“Kahit na anong pilit, kahit na anong subok mo, at kahit na lokohin mo yung sarili mo na kaya mong gawin ‘yon, it’s not possible kasi you have to make choices along the way.” he said.

“[Y]ou have to choose how to write it. With all of those choices, you are already shaping the story,” he added.

Araullo emphasized that there is also the need to consider other fundamentals of journalism like accuracy and balance and the importance of putting context in stories. 

“[A]no ba yung surrounding situation na kinalalagyan nitong mga facts na ito? Sigurado ba ‘ko na yung facts na ito ay hindi cherry-picked?” he said.

Issue to impact

Araullo said stories should not only induce feelings of happiness, sadness, or anger, but also urge the citizens “to find solutions necessary to make change.”

To do that, he said that journalists must hone their storytelling prowess, “from stories to solutions, from issues to impact, ” and create connection with the audience.

“[N]aghahanap ka ng isang paraan na maintindihan ng audience na kahit na hindi siya yung nakakaranas nitong istoryang ‘to, nararamdaman niya kung anong epekto nito doon sa nakakaranas ng istorya,” he said.

Additionally, Internews media specialist Kat Raymundo emphasized the “framework of accountability.” 

Media, according to her, serves as a “tool” that could either be helpful or used for political reasons, which is why journalists must use it to empower people to provide for their needs.

“[W]e must restore public trust and credibility, and journalism in a changing world must work on self-regulation and social responsibility,” she said. 

Raymundo urged the budding journalists to stop being “passive consumers” of news and instead make use of the old and new media as an “informed citizen” who interacts with other media users.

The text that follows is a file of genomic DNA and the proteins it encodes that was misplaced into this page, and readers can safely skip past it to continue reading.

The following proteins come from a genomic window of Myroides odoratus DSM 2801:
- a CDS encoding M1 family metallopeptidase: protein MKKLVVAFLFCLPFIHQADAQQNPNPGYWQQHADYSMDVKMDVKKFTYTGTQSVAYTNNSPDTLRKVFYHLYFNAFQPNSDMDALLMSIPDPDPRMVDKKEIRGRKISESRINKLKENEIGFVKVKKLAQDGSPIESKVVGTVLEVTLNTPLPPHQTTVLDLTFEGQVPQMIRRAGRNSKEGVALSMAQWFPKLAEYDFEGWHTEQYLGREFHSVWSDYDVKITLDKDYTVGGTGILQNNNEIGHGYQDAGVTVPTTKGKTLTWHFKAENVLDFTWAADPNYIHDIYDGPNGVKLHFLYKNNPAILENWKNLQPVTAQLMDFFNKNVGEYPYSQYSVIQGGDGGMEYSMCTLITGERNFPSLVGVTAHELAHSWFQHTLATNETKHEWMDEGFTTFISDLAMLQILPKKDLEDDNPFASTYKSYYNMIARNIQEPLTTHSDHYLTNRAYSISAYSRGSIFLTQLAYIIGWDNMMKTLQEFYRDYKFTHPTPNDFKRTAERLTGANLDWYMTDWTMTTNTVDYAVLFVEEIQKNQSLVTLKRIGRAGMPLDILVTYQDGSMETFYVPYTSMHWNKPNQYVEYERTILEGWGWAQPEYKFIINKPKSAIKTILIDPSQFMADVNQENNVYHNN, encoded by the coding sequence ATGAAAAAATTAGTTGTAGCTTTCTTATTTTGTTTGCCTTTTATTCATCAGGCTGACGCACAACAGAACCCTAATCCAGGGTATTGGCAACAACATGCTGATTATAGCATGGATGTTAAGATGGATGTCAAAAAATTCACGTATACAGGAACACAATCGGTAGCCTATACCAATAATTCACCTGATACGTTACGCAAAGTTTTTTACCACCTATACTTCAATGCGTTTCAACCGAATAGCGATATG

“Let’s be aware, complain, or even [encourage] criticism, because media development will not happen if the public does not demand more from this powerful institution,” she said. Coleen Ruth Abiog and Jayziel Khim Budino

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CSC President proposes learning adjustments to CHED

In an online meeting yesterday with the Commission on Higher Education (CHED), Central Student Council (CSC) President Robert Dominic Gonzales raised some of the students’ concerns on flexible learning in the University.

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Photo by Julius Villavieja

In an online meeting yesterday with the Commission on Higher Education (CHED), Central Student Council (CSC) President Robert Dominic Gonzales raised some of the students’ concerns on flexible learning in the University.

“We cannot deny the fact that this pandemic has been very anti-poor and further marginalizes those who are underprivileged,” Gonzales said in the speech he delivered which he posted on his Twitter account.

He urged the government to focus on the problems brought about by the pandemic and “polish everything that needs to be polished” as we shift to the new normal.

“How do we ensure that quality education combined with the welfare of the community are both considered?” Gonzales said.

Among the recommendations Gonzales presented to CHED are mandatory consultation between teachers and students, adjustments in online classes, training and workshops for faculty members, and consideration of the well-being of the stakeholders.

“Online classes, for students, are seemingly becoming a ‘compliance issue’ rather than a ‘learning matter,’” he said.

“We proposed here minimizing the number of requirements and assessments given to students while making sure that the intended learning outcomes are still received,” he added. 

For synchronous online classes, Gonzales suggested provision of recorded lectures in case students would not be able to attend, while for asynchronous online classes, all needed material shall be made available.

Gonzales also acknowledged that not only the students but also the faculty members are having a difficult time adjusting to the transition of the learning system, which is why training and workshops should be implemented.

“Among the best practices that the University implores is the constant and continuous dialogues and consultations being conducted between the student councils and the administration,” he said. 

“This is an important aspect that everyone must consider, because again, we go back to the fact that the students are the major stakeholders of the University,” he added.

General concerns like unavailability of resources, inconducive learning environment, and adjustment of fees were also reiterated by Gonzales at the end of his talk.

“In our efforts to alleviate the problems that everyone is facing, in one way or another, and while online classes may not be the most effective means of delivering education… I am hoping that these concerns and recommendations get considered for all institutions in our country,” he said.